OGI & ESG

Traditionally, companies reporting GHG/ESG in the methane space have relied on top-down inventories, using a modeled emission factor. An emission factor states that, in theory, a certain threaded connection, flange, or other facility component will emit X amount of gas. Top-down reporting was relied upon in the past because the technology to detect and measure specific emission sources was limited.

Thus, OGI cameras have emerged as a useful tool — an onsite instrument to understand what is happening at the facility level: what is leaking and what is venting. With this technology and the addition of new quantification OGI solutions, this information allows for greater accuracy in GHG/ESG reporting. OGI also helps producers determine where best to deploy capital for the highest emission reduction.

Once leaks are discovered and vents confirmed using OGI, oil and gas producers have several options for eliminating those emission sources. For example, malfunctioning and/or high-venting pneumatics, as well as pumps venting methane fuel gas, can be displaced with clean instrument air, or retrofitted/replaced to be electric-powered. Vent sources including compressor seals, tank vents, and casing gas can be alleviated using vent gas capture systems, which can use the received gas to supplement on-site fuel gas consumers (e.g., heating equipment) or use the energy to generate useful by-products (e.g., electricity generation).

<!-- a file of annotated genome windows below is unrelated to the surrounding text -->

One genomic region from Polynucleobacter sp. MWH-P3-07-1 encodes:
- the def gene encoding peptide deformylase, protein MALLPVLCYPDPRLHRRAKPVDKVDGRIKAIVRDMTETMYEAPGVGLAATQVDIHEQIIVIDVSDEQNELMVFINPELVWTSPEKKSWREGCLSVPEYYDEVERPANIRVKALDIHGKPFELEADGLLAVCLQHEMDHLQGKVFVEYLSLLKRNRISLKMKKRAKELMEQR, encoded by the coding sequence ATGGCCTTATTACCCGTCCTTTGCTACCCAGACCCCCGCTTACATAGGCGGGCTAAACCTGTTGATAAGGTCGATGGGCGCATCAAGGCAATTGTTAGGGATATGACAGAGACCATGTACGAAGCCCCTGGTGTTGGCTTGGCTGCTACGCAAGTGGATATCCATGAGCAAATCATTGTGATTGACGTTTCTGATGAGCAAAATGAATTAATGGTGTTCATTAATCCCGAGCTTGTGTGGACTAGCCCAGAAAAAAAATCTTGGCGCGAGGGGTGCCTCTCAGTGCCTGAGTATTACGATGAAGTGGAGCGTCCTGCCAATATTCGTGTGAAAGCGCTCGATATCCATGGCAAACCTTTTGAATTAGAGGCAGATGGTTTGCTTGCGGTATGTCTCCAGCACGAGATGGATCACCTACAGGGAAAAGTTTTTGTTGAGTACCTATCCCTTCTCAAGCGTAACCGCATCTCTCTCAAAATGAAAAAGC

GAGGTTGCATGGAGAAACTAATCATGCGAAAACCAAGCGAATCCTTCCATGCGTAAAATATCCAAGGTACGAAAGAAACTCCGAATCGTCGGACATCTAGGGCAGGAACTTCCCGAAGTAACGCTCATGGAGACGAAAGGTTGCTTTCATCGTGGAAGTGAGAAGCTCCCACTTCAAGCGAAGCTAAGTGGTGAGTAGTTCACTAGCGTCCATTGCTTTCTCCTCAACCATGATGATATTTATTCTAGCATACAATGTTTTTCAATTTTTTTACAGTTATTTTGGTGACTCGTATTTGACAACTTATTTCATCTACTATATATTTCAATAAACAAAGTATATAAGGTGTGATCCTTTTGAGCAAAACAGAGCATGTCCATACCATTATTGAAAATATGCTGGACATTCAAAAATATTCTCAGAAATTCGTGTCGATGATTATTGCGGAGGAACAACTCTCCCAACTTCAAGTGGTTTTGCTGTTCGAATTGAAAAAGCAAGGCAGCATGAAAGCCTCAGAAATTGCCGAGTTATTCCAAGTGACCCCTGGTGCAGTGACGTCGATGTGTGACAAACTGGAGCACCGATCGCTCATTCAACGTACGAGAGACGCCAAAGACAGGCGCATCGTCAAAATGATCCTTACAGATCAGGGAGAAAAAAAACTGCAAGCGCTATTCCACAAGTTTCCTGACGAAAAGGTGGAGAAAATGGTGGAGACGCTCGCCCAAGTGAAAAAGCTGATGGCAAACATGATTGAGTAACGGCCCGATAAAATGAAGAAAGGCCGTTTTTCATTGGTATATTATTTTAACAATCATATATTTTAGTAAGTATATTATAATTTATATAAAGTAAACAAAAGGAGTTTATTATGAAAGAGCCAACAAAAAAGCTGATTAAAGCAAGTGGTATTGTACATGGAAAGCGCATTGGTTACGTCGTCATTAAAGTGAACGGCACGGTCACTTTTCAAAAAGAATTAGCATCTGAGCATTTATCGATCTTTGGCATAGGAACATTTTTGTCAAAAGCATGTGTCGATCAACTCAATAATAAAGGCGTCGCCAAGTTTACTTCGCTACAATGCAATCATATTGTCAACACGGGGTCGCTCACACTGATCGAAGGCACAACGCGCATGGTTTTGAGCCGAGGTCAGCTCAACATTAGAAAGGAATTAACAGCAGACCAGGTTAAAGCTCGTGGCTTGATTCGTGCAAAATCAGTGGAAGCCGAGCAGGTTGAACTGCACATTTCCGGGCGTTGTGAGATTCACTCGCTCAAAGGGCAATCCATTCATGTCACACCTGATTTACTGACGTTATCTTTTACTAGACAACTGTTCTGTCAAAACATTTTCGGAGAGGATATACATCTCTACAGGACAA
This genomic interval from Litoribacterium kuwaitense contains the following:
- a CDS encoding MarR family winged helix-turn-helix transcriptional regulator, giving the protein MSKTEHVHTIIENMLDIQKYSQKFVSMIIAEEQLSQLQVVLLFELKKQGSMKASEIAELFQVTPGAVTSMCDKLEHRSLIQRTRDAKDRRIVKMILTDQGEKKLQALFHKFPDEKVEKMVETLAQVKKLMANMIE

Conclusion


Companies that embrace minimizing leaks and eliminating vents must ac-knowledge the effort is a long-term investment requiring a multi-tool approach and active engagement. Regulation enforcement has increasingly restricted the emissions oil and gas producers may release, but industry opinion has become a driving force pushing that objective further. Rather than a mentality of “us versus regulators,” producers increasingly view their corporate responsibility through the lens of “all of us.” Opinions on ideal energy sources in the future can continue to be debated, but right now producers can work together for a brighter future, and OGI is an effective tool to help deliver that future.



About the Authors

Joshua Anhalt is the founder and president of GreenPath Energy, Ltd. An oil and gas methane emission specialist with over 20 years in oil & gas energy sector, Joshua has a Red Seal Journeyman Instrumentation background and extensive experience in methane emission detection & measurement, regulation, mitigation, and business development.

Craig R O’Neill has worked for Teledyne FLIR for over 19 years and been actively involved in the OGI market since the introduction of commercial Optical Gas Imagers in June 2005. Currently, he has global responsibility for the Optical Gas Imaging line of business and the strategy for FLIR’s solutions in the oil and gas industry.